Back in the 1970s, a young and elegant state senator from Scranton aligned himself with the rowdy Sen. Henry "Buddy" Cianfrani and other politicians representing the state Capitol's caucus of crooks.
In those days, when I worked in Harrisburg, we all expected Cianfrani to wind up in prison, and he did, along with a long list of powerful legislators and bureaucrats with names like Fineman, Benedict, Mazzei, Hilton and Cerilli. They all seemed recklessly and unabashedly corrupt.
The dapper Sen. Robert Mellow was too clever and careful for that. He was as smooth as silk.
Mellow was often controversial, however. He was one of the top lawmakers who engineered the gambling casino legislation of 2004 and the legislative and court pay hikes of 2005, both measures glaringly unconstitutional. (The legislative raises were soon repealed but members of the Pennsylvania Supreme Court insisted on keeping their illegal loot.)
Mellow also had a key role in an outrageous ploy to keep a judicial nominee from his seat in Northampton County.
Emil Giordano's Senate confirmation was scuttled by Mellow at the behest, news stories said, of District Attorney John Morganelli. Mellow accused Giordano of being in favor of child molesters, based on a case in which Giordano, as a public defender, was required to represent a convicted molester for violating probation.
That probation, by the way, had been approved by — you guessed it — Morganelli. (Giordano, widely regarded as a man of integrity, eventually did get a robe and remains on the bench today.)
That sort of sleaze did not keep Mellow from being held in high esteem by fellow politicians, and he spent two decades as the Legislature's Senate Democratic leader.
Anyway, we were wrong in our optimism about Mellow. In May, he copped a plea to federal charges involving his election campaigns. (Almost all such corruption cases involving people in Pennsylvania's power structure are in federal court; the state system generally refuses to touch them, as we saw in the Luzerne County "kids for cash" scandal. Getting a state corruption conviction here is reminiscent of what it was like in Mississippi a few decades ago when Kluxers harmed or killed blacks.)
When Mellow was convicted in May, I was surprised but I did not get excited. Ho hum, another bum bites the dust.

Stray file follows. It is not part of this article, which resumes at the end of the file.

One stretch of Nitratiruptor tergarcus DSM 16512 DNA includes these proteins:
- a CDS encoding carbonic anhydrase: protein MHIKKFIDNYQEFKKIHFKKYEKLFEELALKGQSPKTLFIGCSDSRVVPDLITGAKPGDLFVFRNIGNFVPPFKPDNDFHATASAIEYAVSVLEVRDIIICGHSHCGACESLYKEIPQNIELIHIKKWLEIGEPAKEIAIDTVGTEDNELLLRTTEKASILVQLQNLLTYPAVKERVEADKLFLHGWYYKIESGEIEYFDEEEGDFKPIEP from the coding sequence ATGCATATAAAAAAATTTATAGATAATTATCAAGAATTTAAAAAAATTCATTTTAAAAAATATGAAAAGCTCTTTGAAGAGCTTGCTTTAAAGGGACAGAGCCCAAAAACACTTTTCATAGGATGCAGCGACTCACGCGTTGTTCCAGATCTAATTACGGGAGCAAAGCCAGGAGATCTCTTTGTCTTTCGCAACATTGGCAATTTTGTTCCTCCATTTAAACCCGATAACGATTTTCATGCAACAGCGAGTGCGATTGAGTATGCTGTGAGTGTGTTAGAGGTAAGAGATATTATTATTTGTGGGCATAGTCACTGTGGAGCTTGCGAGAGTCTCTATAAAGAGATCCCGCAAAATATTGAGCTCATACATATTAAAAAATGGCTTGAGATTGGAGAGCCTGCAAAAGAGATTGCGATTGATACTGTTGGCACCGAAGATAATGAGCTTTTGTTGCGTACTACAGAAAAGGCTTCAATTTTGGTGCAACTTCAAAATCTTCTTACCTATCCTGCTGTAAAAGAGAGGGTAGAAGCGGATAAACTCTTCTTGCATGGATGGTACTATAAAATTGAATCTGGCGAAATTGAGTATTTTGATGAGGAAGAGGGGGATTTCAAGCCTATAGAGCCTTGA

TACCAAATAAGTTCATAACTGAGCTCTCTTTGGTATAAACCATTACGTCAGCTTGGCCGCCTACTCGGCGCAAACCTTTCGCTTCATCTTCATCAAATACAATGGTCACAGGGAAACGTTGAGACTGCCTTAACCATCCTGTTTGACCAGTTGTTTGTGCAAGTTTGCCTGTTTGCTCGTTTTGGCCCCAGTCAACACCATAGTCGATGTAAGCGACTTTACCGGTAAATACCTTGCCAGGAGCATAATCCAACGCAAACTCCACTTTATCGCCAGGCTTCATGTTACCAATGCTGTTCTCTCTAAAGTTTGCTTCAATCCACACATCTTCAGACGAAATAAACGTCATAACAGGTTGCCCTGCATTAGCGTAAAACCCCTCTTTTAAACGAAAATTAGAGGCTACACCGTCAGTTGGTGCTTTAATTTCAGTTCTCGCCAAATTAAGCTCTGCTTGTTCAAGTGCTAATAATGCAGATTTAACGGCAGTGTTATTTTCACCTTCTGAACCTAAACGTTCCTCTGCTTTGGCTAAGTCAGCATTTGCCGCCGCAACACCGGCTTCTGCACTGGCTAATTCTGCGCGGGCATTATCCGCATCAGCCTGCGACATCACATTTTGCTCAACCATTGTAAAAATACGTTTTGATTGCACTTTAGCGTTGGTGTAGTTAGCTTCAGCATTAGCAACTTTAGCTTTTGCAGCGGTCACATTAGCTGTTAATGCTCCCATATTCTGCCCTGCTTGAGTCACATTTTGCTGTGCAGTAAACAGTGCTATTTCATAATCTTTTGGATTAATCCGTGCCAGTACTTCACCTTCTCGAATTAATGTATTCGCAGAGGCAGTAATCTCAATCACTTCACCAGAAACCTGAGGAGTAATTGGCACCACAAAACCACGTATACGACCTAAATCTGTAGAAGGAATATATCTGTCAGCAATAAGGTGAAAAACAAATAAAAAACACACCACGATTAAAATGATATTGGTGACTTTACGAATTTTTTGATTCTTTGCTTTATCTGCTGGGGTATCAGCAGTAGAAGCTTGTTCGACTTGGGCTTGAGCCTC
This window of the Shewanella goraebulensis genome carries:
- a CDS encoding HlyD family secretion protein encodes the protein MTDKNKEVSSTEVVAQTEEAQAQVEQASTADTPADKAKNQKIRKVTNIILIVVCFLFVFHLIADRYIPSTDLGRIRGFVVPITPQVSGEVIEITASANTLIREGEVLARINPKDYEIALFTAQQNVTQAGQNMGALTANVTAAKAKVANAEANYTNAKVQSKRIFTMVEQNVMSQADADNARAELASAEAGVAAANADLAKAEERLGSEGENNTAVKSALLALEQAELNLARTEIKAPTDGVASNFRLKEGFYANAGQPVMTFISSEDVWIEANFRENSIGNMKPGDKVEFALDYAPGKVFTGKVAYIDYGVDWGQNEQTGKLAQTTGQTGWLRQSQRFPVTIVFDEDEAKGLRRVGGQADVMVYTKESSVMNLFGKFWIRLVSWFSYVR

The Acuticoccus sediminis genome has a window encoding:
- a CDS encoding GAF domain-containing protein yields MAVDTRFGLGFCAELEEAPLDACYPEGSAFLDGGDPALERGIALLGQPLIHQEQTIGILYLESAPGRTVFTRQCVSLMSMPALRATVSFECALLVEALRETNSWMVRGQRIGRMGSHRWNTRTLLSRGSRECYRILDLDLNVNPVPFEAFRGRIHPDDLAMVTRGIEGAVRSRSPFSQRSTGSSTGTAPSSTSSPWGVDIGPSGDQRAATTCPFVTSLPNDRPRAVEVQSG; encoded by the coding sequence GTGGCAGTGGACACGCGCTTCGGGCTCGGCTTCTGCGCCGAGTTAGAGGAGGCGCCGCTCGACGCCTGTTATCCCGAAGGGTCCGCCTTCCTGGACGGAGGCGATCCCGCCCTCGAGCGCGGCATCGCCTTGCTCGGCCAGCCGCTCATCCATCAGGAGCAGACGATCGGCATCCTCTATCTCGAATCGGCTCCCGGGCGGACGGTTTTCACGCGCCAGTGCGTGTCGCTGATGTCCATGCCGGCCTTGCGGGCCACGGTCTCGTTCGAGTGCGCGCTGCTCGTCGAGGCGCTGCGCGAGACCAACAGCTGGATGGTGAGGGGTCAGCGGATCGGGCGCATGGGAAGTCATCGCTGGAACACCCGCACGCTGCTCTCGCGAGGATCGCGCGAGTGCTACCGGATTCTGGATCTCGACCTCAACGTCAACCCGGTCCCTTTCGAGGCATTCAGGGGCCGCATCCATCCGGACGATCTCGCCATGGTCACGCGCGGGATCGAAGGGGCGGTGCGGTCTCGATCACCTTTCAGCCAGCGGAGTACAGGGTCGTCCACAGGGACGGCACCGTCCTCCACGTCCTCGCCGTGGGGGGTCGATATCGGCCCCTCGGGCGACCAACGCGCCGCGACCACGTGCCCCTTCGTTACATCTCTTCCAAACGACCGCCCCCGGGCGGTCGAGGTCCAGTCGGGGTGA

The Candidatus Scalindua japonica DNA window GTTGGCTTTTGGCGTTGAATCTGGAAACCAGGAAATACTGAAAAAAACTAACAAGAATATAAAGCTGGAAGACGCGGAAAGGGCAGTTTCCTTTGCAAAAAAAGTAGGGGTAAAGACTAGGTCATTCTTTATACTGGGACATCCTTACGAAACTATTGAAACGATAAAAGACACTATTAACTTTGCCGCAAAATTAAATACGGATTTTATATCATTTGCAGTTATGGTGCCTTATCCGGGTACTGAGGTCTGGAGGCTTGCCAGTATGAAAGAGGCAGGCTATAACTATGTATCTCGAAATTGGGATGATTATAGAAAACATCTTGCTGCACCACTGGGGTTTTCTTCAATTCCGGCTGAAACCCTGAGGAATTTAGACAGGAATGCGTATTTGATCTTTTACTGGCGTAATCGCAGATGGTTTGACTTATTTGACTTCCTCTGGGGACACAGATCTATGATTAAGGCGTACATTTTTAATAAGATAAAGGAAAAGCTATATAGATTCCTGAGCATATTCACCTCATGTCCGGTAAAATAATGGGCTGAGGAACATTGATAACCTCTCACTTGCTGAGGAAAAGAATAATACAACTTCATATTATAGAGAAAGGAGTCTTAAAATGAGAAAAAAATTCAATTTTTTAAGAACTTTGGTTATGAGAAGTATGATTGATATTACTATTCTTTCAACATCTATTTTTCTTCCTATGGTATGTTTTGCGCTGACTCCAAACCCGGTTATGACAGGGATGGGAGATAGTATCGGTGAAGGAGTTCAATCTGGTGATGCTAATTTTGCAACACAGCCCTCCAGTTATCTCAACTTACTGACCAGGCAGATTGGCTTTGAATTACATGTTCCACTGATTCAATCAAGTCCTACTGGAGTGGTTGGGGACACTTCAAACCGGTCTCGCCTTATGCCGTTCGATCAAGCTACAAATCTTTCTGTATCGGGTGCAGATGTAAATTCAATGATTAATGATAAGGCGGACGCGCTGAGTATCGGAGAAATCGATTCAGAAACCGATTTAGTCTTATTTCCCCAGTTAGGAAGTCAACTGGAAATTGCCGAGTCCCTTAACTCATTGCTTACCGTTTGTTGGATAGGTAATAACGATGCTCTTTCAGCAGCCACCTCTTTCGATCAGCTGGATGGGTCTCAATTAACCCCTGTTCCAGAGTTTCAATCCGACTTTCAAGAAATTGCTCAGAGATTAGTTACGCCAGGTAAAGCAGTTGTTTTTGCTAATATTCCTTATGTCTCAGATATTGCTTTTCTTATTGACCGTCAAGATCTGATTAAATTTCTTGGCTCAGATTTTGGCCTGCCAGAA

On Wednesday, however, I was fascinated by a press release from Democracy Rising Pennsylvania, an organization headed by Tim Potts, a Harrisburg insider I got to know and respect back in the 1970s.
The DRP release noted "the complete lack of limits on campaign contributions and ineffective enforcement of campaign finance laws," which let politicians use campaign contribution money "for just about any purpose under the sun."
To wit: Mellow, on the way to his guilty plea, spent $740,000 on lawyers, all from campaign contributions that, under the law, can be used only for election purposes. That's not why he was prosecuted; the federal charges that brought his guilty plea had to do with other crimes, such as forcing taxpayers to pay for staff members to work on his re-election campaign.
As for spending $740,000 on lawyers to fight those charges, the state's Campaign Finance Reporting Law, the DRP observed, stipulates such money is "for the purpose of influencing the outcome of an election."
Mellow's expenditures, as reported by the Scranton Times-Tribune in February, were well after he was out of office. (With the feds on his heels, Mellow announced in 2010 that he would not seek re-election.)
"Exactly $700,000," the Times-Tribune reported, "was paid April 28 to Scranton attorney Sal Cognetti Jr."
The discussion of Mellow's crimes was secondary to the DRP's main point:
According to the national State Integrity Investigation project, Pennsylvania ranks 47th among the 50 states when it comes to the integrity of election campaigns. (The SII is connected to the Center for Public Integrity, one of the nation's oldest and largest nonpartisan and nonprofit organizations working for the public interest.)
Such a dismal performance, said an SII statement, "should have a chilling effect on voters who want an honest process behind campaign funding in their state."
I asked SII managing editor John Dunbar about the poor showing by Pennsylvania and a few other states (Alabama, Utah and Wyoming). "Unfortunately, ethics laws are notoriously toothless," he said.
At DRP, Potts said Mellow is far from being alone when it comes to collecting campaign contribution money after leaving elective office. He noted that former Gov. Ed Rendell does the same thing.
"It [the problem of campaign contribution money being used for things other than campaigns] is really easy to fix, but nobody [in Harrisburg] wants to fix it," Potts said.
The problem of elections depending on huge campaign contributions from special interests is bad enough. That, by itself, can put politicians in their pockets.
When you consider that enormous amounts of money are given to candidates, who then can use it for personal purposes, you can see where that is likely to lead.
Paul Carpenter's commentary appears Sundays, Wednesdays and Fridays.